‘Old men’ of Zim won’t bring change
On Saturday, as millions of jubilant Zimbabweans flooded the streets of Harare and other centres, hugging soldiers and thanking them for finally acting, tears rushed to one’s eyes.
As the images of the masses flooding into Harare were beamed across the world, it was tempting to say that finally a new uhuru (freedom) had arrived in Zimbabwe.
It would be foolish to do so. Zimbabwe has been a country of false dawns and dashed hopes since Mugabe took power in 1980. Nearly four decades after it gained its freedom and inspired us here in South Africa to soldier on, however, it remains a country for and of old men. It is in the grip of these old men. It cannot shake them off.
That is why events of the past two weeks in Zimbabwe need to be viewed with caution and scepticism, but not a loss of hope.
Freedom is coming to Zimbabwe, yes. But it will not be brought by the fired and soon to be reinstated vice-president Emmerson Mnangagwa. It will also not be brought by General Constantine Chiwenga, the man who led the army in its actions last week. These are the old men who, with Mugabe, have terrorised Zimbabwe and her people for 37 years. They are the problem, not the solution.
Mnangagwa has been a member of the Mugabe inner circle since liberation. In the 1980s Mugabe and his regime sent troops to Matabeleland allegedly to quell insurgents aligned to Mugabe’s rival Joshua Nkomo. A curfew was imposed, communities were starved, people were murdered in their thousands – all this done by the very army that today says it is against Mugabe’s wrongdoing. Surrounding Mugabe were the likes of Mnangagwa and Chiwenga.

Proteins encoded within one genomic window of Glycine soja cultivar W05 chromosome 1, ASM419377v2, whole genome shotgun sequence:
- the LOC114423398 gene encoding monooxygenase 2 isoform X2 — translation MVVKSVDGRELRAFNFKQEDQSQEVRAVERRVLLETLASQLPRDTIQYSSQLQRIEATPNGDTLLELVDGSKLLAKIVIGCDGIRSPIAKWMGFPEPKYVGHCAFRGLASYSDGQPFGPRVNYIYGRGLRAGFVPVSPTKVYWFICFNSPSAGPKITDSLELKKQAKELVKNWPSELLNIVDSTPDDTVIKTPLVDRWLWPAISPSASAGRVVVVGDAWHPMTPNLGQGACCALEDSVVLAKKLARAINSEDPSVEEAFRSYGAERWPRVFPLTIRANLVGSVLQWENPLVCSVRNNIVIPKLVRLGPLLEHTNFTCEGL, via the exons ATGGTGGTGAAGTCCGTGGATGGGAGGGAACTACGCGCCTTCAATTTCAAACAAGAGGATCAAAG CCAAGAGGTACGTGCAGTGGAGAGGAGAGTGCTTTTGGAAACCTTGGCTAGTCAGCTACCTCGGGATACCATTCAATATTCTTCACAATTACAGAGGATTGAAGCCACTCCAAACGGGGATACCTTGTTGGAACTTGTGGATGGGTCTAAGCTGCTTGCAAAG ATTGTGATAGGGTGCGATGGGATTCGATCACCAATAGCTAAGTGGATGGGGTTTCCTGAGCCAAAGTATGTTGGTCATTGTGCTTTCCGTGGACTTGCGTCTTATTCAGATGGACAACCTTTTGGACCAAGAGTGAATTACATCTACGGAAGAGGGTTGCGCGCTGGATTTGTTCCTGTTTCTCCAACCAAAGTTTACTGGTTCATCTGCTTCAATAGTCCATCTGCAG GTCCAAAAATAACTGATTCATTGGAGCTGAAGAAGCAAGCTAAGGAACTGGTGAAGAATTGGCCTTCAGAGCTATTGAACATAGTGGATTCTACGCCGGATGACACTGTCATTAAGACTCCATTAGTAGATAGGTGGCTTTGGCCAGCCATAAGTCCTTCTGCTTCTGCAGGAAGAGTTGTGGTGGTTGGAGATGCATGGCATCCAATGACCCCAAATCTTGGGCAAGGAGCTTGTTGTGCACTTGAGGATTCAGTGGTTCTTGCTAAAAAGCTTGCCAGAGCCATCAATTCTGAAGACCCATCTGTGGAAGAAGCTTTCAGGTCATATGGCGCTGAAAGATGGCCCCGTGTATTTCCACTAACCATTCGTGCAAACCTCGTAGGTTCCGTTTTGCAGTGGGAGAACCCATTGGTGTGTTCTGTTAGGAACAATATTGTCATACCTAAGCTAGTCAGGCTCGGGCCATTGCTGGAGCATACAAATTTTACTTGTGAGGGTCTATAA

In the 1990s Zimbabwe fell ever deeper into economic, political and social despair. It is at this time that the judiciary and other institutions were stripped of their independence. Judges fled.
Young people who dared raise their voices were arrested, tortured and harassed. It was a harbinger of worse things to come.
The 2000s saw an even more arrogant and power-mad Mugabe. The 2002 election was stolen through violence and coercion. The period immediately afterwards was horrific: Journalists were driven out of their homes and jobs, newspapers were shut down and opposition voices fled to South Africa and elsewhere. These atrocities happened while Mnangagwa was Mugabe’s strongman.
Mnangagwa is a mini-Mugabe. He was Mugabe’s security chief during the 1980s when the Matabeleland massacres took place. The army chief Chiwenga is worse. He may be the chief of the army in Zimbabwe but he is not a soldier of the people – he is a Zanu-PF enforcer. In 2008, when it became clear that Mugabe was losing the parliamentary elections to the MDC's Morgan Tsvangirai, Chiwenga said he would not salute the opposition leader if he became president. Is this someone paving the way for a democratic dispensation? No.
These two men carried out the “coup” of the past week in order to continue Zanu-PF’s looting and patronage of the past four decades. They did not do it for the millions of people who flooded the streets on Saturday. What now for Zimbabwe? This is a country that can be fixed very quickly. That, however, will depend on whether the departure of Mugabe will usher in a genuine democratic dispensation.
Mugabe will go. Zimbabwe’s journey remains uncertain. The road to a great Zimbabwe will be longer than many of us expect, and it will be full of twists and turns. The struggle now is to ensure that power moves from Mugabe to a transitional structure – with tight deadlines – swiftly. Then on to a new, open, genuine democracy that waves goodbye to the “old men” and old ways around Mugabe.
A new beginning needs new leaders and new thinking – not Mnangagwa, Chiwenga and their cronies.
That new beginning with new leaders is the goal for Zimbabwe.
On Saturday opposition leader Tendai Biti tweeted: “Tomorrow might be a nightmare BUT today we breathe freely”.
Sadly, it is not yet uhuru for Zimbabwe. Handled badly, the country’s tomorrow might yet be a nightmare.